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Disappointing Results Reported for Schizophrenia Drug Bitopertin in Late-Stage Trials

Treatment fails to improve negative symptoms (January 21)

Two phase III studies of the investigational medication bitopertin (RG1678, Roche) in adults with persistent, predominant negative symptoms of schizophrenia failed to meet their primary endpoints, based on the negative symptoms factor score of the positive and negative symptom scale (PANSS). Negative symptoms include social withdrawal and lack of motivation.

In the studies, adding bitopertin to antipsychotic therapy did not significantly reduce negative symptoms at 24 weeks compared with placebo.

A third phase III trial evaluating bitopertin for persistent, predominant negative symptoms of schizophrenia is ongoing. In addition, three phase III studies investigating bitopertin for suboptimally controlled symptoms of schizophrenia are in progress. Suboptimally controlled symptoms, such as hallucinations and delusions, are symptoms that do not resolve despite treatment with an antipsychotic.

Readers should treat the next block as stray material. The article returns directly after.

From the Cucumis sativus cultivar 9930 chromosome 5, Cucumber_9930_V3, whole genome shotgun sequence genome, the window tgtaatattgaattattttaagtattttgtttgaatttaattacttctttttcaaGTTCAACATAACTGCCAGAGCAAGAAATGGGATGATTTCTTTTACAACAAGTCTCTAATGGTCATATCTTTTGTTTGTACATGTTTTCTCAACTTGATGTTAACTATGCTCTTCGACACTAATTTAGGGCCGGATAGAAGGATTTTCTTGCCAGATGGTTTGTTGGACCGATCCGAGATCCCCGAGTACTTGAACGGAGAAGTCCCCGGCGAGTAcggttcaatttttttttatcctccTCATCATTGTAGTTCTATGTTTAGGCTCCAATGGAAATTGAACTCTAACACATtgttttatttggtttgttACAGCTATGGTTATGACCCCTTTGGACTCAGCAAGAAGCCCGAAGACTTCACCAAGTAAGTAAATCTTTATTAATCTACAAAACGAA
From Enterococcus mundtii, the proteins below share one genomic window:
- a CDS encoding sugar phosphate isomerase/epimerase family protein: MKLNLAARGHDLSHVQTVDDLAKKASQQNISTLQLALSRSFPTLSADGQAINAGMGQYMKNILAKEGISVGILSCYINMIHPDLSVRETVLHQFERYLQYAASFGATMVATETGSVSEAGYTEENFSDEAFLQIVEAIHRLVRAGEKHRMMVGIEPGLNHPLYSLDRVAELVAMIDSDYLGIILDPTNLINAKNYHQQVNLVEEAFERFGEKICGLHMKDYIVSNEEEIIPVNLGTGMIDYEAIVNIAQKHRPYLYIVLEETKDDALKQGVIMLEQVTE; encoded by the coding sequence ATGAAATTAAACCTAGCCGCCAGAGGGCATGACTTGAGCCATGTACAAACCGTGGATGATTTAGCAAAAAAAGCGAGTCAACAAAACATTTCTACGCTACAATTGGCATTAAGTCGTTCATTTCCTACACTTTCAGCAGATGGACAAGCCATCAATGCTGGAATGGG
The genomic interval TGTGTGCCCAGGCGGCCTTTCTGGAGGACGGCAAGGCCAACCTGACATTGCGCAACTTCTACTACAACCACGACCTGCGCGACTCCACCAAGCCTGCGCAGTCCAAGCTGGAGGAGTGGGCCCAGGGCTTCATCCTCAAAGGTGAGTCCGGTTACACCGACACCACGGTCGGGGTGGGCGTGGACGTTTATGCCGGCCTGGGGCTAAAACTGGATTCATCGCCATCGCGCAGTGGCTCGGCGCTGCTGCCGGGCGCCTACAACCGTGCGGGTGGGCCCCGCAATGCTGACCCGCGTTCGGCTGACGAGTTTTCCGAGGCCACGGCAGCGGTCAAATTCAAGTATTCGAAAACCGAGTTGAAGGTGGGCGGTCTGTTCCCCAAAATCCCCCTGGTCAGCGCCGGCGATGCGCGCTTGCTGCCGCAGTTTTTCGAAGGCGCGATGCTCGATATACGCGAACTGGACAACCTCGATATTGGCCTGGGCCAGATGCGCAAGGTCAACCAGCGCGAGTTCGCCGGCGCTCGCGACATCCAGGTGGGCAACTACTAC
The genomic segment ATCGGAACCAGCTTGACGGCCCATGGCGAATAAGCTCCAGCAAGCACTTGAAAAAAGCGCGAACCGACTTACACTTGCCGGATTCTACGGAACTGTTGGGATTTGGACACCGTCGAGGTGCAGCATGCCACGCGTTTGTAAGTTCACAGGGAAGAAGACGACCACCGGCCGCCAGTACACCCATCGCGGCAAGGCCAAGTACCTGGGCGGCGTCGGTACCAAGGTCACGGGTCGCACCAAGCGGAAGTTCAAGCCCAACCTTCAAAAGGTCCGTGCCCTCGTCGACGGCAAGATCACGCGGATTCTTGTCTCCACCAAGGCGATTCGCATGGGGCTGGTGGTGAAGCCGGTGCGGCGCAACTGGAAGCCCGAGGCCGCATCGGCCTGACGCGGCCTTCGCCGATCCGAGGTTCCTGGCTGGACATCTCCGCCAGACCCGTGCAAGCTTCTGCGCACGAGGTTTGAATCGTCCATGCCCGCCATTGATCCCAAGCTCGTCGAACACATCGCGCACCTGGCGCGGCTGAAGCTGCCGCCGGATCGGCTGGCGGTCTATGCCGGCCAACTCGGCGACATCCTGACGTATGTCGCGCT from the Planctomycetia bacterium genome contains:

Bitopertin is an oral glycine reuptake inhibitor that may improve N-methyl-D aspartate (NMDA) receptor function, which is thought to be reduced in schizophrenia, by increasing the availability of glycine for receptor activation. Reduced NMDA receptor function may contribute to all core symptom types of schizophrenia.

Source: Roche; January 21, 2014.

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